Simon Jessey | Keystone Websites
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#5

I’ve just had another idea. I don’t have a copy of Adobe Acrobat, so I cannot check, but I’m pretty sure that you can save PDF files so that cannot be opened without a password.

If you give each of your PDF files a unique password, you can safely leave the files “in the wild” because they can only be unlocked by your customers once they have been given the password. It should be relatively easy for you to automate issuing a password during the PayPal process, since you can easily store the PDF filename/password combination in an array (or a database, if the number of patterns gets unwieldy).


Simon Jessey | Keystone Websites
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#6

Thank you for all the info… as per the tables… hmm unknown territory to me… I guess I better start learning! Or find someone maybe up for the job…

As for the Adobe… I am using a freeware form of it until I save up for the real bonefide thing so it does not have that nice password option… ><

One of these days I will get the site redone by a professional since I only know the basics of HTML… right now what is fun I am leanring about image maps and redoing my logo with photoshop making links and such that go along with my “theme”


#7

I’ve been looking for a way to encrpty pdf on the fly… thank you so much for that link!

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#8

That’s a stroke of genius, Bob. The customers of the original poster already need to download the Adobe Reader to access the PDFs, so it is likely that they will be quite happy to download a Zip application that will open the protected zip file - many will already have that capability. As far as the encryption strength is concerned, with utilities like this (first Google hit of “zip password”), it isn’t up to much; however, we are talking about crochet patterns here, not plans for a bomb made with depleted uranium.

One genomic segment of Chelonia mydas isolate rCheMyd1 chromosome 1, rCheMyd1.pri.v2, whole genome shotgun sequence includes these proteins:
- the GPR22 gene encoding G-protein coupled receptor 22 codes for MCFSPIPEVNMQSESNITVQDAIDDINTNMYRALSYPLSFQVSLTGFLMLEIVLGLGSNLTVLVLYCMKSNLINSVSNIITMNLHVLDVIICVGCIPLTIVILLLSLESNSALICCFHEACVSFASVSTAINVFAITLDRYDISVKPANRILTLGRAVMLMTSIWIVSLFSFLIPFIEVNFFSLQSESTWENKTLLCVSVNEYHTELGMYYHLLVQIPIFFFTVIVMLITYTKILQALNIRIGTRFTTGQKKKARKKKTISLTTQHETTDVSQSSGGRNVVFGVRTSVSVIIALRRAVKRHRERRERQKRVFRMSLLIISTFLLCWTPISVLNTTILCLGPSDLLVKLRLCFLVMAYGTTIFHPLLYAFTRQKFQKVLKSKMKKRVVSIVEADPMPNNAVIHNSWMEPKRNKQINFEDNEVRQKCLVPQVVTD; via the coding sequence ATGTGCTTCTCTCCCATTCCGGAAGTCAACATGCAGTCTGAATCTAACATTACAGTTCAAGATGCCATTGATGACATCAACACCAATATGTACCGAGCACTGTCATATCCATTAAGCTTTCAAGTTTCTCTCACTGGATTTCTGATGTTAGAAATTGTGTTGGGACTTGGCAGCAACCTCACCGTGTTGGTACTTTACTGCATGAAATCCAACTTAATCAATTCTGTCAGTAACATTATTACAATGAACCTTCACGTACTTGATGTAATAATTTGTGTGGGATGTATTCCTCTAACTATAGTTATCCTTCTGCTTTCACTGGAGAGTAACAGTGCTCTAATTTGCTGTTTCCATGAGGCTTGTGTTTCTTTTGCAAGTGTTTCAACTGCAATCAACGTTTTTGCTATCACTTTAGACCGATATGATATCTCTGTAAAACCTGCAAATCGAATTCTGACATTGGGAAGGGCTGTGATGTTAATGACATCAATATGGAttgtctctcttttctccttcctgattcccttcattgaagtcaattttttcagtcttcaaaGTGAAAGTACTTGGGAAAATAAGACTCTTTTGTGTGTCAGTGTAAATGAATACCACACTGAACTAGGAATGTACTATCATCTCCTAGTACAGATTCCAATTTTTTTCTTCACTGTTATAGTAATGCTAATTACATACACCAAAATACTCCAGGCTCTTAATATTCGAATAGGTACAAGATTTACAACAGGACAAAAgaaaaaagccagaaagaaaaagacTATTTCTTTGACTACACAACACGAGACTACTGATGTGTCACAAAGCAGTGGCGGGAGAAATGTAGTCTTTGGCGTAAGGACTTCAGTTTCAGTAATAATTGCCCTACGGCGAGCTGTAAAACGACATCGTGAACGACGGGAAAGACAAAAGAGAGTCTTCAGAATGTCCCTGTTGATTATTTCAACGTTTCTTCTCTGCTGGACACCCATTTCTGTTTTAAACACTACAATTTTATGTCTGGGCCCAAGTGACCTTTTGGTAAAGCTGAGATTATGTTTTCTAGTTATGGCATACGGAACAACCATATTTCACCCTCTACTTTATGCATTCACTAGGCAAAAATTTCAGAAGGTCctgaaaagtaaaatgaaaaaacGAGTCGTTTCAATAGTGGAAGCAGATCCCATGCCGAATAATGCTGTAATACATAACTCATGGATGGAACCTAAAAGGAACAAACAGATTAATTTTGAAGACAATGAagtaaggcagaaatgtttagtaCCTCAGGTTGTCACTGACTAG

There was some guy asking about doing something similar with MP3 files, and this technique would work with those as well.


Simon Jessey | Keystone Websites
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#9

I’ve been running this for a few years, as well as other BOINC stuff. I’m beginning to wonder if there is any such thing as idle CPU minutes though, what with all this downloading of perfectly legal torrents, etc.


Simon Jessey | Keystone Websites
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#10

[quote] (4) pdftk

Get DH to install this, which should be easy since it’s available as Debian package.
[/quote]

For what it is worth, I asked DH about this once before, and after considerable discussion they politely, but emphatically, delclined to install tk on their shared server. They determined that it could introduce loading and stability problems to the environment; hard to argue with that.

–rlparker